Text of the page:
Events in this world can get a little disheartening at times. We have trouble and problems. We face difficult choices and challenges. There’s times when we can’t bear to read or watch the news, because it’s too depressing.
This isn’t a new problem. People have struggled since Adam and Eve first sinned, because the outcome of their sin was the in-breaking of decay, death, and other evils into God’s good creation. Therefore, our parents, their parents, and our line of ancestors all the way back to Adam and Eve have all faced troubles, problems, and difficulties, sometimes of our own making.
Take Jacob in the Old Testament. He essentially cheated his brother Esau out of his birthright and took his inheritance. Then, he left Canaan to go the land of Haran, to get away from Esau and find a wife for himself. He served and lived with his uncle Laban for many years and married Laban’s two daughters, Rachel and Leah. He was tricked by Laban and swindled Laban himself. So, eventually, he had to leave before Laban and his sons turned on him.
Therefore, the Lord told Jacob to go back to the land of Canaan. So, Jacob set off to return to his homeland, taking his wives and children and property with him. On the way, he heard that his brother Esau was coming to meet him, along with 400 men. It sounds like Esau is going to attack and kill him in retribution for what Jacob had done to him.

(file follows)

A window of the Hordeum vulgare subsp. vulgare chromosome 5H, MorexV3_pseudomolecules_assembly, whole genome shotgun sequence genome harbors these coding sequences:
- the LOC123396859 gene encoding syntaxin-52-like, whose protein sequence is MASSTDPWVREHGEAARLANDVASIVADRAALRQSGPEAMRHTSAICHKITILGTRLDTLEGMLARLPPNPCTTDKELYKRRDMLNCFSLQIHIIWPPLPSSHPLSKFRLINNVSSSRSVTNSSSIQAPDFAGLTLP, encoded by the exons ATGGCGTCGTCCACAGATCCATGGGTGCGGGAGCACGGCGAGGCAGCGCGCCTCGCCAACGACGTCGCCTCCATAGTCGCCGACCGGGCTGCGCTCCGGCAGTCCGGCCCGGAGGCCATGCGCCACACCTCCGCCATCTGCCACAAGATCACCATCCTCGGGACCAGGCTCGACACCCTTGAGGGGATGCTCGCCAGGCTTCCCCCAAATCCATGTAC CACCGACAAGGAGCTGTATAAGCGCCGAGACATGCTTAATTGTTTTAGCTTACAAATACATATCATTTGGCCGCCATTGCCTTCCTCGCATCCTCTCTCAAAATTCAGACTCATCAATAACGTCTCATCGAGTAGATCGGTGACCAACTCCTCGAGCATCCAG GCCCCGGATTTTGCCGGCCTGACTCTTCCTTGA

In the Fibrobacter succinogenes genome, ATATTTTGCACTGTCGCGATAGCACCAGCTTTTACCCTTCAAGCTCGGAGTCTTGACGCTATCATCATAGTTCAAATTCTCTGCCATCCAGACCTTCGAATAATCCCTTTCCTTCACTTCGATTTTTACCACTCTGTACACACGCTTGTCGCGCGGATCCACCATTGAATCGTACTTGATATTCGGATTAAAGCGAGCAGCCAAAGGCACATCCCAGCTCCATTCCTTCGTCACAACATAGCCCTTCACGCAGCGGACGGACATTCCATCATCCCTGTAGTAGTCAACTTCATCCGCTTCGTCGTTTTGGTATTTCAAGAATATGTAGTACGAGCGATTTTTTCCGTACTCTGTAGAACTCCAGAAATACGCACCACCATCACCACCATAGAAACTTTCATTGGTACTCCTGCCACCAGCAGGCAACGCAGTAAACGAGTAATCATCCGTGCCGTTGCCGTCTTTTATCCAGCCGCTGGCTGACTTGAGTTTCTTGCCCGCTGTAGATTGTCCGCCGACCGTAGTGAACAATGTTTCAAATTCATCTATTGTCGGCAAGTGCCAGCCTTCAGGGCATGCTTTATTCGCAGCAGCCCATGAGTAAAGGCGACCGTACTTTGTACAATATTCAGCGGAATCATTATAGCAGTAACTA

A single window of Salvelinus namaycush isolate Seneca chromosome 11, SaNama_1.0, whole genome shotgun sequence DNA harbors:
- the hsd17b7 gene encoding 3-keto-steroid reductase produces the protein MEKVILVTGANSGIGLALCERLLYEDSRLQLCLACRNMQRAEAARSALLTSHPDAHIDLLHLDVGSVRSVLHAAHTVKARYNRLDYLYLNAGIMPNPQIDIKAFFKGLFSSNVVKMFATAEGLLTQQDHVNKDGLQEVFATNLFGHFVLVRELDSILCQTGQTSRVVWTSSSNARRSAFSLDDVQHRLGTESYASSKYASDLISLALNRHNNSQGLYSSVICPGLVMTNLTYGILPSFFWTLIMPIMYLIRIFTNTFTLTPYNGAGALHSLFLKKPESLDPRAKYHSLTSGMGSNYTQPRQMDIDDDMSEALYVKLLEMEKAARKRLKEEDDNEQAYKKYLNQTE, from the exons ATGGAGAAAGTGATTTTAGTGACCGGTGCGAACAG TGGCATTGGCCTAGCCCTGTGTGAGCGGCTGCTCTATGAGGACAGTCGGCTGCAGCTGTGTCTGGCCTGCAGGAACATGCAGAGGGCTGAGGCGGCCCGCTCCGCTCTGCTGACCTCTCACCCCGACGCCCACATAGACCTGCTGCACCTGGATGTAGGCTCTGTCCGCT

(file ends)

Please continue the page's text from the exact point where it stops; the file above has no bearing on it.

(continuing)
So, that night he sent his family and property away and remained alone. Then, a man came and wrestled with Jacob all night until the morning began to dawn. Finally, the man touched Jacob’s hip socket and put it out of joint to end the wrestling match.
But Jacob would not let the man go until he blessed him. The man then renamed Jacob “Israel,” saying, “Your name shall no longer be called Jacob, but Israel, for you have striven with God and with men, and have prevailed.” Then, Jacob asked for the man’s name and Jacob realized then that it was with God he was wrestling. Jacob therefore named the place “Peniel,” meaning “face of God.” Jacob explains, “For I have seen God face to face, and yet my life has been delivered” (Genesis 32:22-30).